Samsung Galaxy S4 vs. HTC One Comparison Smackdown
I've been doing comparison smackdowns for years, probably 50 of them, and this has to be the hardest yet. Not because the products are so similar, but in this case because they're both so different yet equally good in different ways. The HTC One attacks with its stunning unibody aluminum casing and a very clean minimalist UI. Heck, even the camera shuns the megapixel race and goes for the "less can be more" approach (and largely that turns out to be true). The Samsung Galaxy S4 is as every glossy polycarbonate and goes over the top with software and features. The camera is an impressive 13 megapixels. It's a "more is better" approach. So how to decide which one is for you? Hopefully our comparison points below and our detailed comparison video will show you the standout features for each phone, so you can decide.
Super LCD3 vs. Super AMOLED: you've heard the arguments before. Samsung's Super AMOLED displays were the darlings of reviewers and customers alike quite a few years ago because they offered wide viewing angles, super-saturated colors and deep blacks not seen before on smartphones. But then IPS came to smartphones, along with variants like the Super LCD. Today's non-AMOLED colors are more natural and there's no fringing on text as with Super AMOLED displays with their Pentile pixel sub-matrix. But Samsung has found a way around some of AMOLED's shortcomings, and try though I might, I can't see any halos or fringing on text. Colors are still hyper-saturated, but a lot of folks enjoy better than life colors. Both displays are full HD and large with very high pixel densities that exceed the capabilities of our eyes (we can't see the pixels with the naked eye).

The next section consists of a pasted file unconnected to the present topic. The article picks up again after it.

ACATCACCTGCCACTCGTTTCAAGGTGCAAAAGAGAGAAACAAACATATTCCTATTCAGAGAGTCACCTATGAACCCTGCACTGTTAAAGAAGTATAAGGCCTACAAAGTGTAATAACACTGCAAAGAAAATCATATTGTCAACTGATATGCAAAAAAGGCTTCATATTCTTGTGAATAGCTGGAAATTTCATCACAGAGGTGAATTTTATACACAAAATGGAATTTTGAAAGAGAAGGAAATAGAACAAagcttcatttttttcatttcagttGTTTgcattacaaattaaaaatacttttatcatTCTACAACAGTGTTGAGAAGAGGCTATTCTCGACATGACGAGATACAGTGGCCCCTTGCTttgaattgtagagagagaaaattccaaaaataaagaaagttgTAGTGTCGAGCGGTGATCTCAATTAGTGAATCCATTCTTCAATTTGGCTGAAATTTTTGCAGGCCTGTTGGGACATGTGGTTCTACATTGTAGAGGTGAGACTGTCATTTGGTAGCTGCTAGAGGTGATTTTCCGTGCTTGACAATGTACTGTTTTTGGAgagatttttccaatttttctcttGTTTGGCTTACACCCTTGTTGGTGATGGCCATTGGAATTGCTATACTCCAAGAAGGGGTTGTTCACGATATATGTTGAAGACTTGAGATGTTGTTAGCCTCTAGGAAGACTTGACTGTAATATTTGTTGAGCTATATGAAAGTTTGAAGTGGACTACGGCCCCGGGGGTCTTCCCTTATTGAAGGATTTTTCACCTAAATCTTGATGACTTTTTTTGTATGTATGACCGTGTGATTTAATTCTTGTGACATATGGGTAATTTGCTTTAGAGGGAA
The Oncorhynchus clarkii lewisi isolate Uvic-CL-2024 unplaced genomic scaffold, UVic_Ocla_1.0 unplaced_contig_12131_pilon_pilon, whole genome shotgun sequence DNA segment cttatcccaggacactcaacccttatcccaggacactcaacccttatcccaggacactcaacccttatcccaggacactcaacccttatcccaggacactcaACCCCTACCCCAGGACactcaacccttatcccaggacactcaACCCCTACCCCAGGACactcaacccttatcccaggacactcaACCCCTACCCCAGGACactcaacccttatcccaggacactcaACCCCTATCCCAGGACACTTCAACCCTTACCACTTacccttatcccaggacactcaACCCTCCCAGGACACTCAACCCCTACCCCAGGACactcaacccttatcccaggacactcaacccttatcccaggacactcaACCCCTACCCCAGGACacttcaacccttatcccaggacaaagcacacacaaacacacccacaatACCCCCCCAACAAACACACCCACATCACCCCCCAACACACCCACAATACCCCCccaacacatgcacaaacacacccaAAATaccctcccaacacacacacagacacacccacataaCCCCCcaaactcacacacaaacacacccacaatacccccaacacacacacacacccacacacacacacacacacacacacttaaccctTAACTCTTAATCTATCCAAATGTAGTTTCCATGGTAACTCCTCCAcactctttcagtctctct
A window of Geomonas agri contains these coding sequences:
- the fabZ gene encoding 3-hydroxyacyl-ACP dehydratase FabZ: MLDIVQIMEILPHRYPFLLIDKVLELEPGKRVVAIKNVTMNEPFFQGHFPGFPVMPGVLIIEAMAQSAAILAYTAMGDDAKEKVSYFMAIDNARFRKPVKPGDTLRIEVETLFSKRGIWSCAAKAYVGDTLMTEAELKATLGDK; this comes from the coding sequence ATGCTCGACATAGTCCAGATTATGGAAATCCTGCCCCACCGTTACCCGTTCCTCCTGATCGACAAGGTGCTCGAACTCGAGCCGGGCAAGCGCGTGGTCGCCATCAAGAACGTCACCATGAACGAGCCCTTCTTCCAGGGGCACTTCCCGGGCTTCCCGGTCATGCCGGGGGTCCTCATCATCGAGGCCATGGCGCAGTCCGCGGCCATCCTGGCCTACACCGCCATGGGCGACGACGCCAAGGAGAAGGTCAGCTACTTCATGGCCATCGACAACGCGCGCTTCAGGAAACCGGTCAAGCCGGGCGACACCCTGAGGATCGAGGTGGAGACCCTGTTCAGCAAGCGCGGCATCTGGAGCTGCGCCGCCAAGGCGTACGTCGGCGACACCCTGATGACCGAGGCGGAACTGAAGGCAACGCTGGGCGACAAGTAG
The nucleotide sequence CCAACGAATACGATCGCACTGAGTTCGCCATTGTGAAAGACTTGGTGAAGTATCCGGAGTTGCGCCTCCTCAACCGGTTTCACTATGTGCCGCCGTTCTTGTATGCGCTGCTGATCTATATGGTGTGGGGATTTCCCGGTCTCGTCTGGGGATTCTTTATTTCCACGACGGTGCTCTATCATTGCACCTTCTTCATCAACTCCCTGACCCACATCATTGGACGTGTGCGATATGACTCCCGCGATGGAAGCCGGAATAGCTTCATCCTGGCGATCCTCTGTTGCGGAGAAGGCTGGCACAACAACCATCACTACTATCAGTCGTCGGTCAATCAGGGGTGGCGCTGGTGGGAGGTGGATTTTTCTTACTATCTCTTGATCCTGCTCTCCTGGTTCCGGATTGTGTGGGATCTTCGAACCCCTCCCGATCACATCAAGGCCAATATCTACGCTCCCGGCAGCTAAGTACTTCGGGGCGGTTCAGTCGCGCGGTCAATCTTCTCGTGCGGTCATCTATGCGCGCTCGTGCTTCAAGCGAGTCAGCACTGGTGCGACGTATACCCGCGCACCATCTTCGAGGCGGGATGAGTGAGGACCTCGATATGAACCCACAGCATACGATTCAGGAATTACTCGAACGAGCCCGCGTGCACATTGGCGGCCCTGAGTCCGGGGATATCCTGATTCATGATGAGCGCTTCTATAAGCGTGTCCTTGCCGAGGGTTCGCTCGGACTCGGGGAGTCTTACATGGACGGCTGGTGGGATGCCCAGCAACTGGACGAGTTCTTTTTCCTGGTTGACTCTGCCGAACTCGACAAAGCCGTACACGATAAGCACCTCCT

Blacks are Super AMOLED's strong point, and you'll enjoy very deep, inky blacks on the Samsung. The whites on the Samsung Galaxy S4 are not as white, and they look a little dingy compared to the HTC One X. That matters if you're going to read a lot of text, say ebooks or web pages. Since the whites aren't as bright white (even with all display power saving and adaptive display brightness turned off), apparent contrast is reduced on the Galaxy s4 when viewing black text on a white page, making it a little harder to read. When viewing photos and watching videos however, they both look equally stunning. Overall, I'd say the HTC One looks more stunning, from text to photos to videos, it's always superb. The Samsung Galaxy S4 looks lovely when viewing photos and videos, but the launcher, general phone UI and eBooks don't look quite as good.
Winner: HTC One
Whooboy, this is one big can of worms. Watch our video below, where we go into great detail. Suffice to day that HTC has gone as minimalist as possible without running completely stock, vanilla Android. Samsung has re-envisioned Android and changed a lot and added more apps and features than you'll ever remember to use.
On a more empirical level, the Samsung Galaxy S4 runs a slightly fresher version of Android (4.2.2) vs. 4.1.2 on the HTC One. Both are called Jelly Bean and the divide is small. It's nice to get the very latest version, but let's face it, both will fall behind newer phones since carrier branded phones are slow to get OS updates. That said, if you buy the unlocked HTC One or their Developer Edition, you might get OS updates quicker. For you uber-geeks, both have locked bootloaders (for AT&T models, the HTC Dev Edition has an unlocked bootloader).